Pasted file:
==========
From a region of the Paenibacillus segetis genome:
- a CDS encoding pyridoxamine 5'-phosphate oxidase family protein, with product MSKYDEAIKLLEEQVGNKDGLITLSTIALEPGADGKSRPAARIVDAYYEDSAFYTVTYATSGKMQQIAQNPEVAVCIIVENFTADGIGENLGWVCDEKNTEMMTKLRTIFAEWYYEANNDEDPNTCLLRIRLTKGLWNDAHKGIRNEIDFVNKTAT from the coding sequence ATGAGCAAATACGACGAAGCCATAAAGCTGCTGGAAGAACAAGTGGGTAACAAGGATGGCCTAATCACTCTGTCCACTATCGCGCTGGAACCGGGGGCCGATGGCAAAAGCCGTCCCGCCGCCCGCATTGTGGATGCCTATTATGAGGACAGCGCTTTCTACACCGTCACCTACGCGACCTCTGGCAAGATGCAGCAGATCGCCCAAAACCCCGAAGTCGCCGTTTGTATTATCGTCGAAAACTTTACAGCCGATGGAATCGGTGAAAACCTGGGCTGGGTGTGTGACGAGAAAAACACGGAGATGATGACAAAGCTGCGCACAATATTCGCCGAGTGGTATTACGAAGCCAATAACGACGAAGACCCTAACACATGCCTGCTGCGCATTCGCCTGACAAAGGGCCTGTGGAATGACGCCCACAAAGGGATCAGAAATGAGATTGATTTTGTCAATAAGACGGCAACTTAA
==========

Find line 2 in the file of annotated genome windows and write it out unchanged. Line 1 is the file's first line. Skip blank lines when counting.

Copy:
- a CDS encoding pyridoxamine 5'-phosphate oxidase family protein, with product MSKYDEAIKLLEEQVGNKDGLITLSTIALEPGADGKSRPAARIVDAYYEDSAFYTVTYATSGKMQQIAQNPEVAVCIIVENFTADGIGENLGWVCDEKNTEMMTKLRTIFAEWYYEANNDEDPNTCLLRIRLTKGLWNDAHKGIRNEIDFVNKTAT from the coding sequence ATGAGCAAATACGACGAAGCCATAAAGCTGCTGGAAGAACAAGTGGGTAACAAGGATGGCCTAATCACTCTGTCCACTATCGCGCTGGAACCGGGGGCCGATGGCAAAAGCCGTCCCGCCGCCCGCATTGTGGATGCCTATTATGAGGACAGCGCTTTCTACACCGTCACCTACGCGACCTCTGGCAAGATGCAGCAGATCGCCCAAAACCCCGAAGTCGCCGTTTGTATTATCGTCGAAAACTTTACAGCCGATGGAATCGGTGAAAACCTGGGCTGGGTGTGTGACGAGAAAAACACGGAGATGATGACAAAGCTGCGCACAATATTCGCCGAGTGGTATTACGAAGCCAATAACGACGAAGACCCTAACACATGCCTGCTGCGCATTCGCCTGACAAAGGGCCTGTGGAATGACGCCCACAAAGGGATCAGAAATGAGATTGATTTTGTCAATAAGACGGCAACTTAA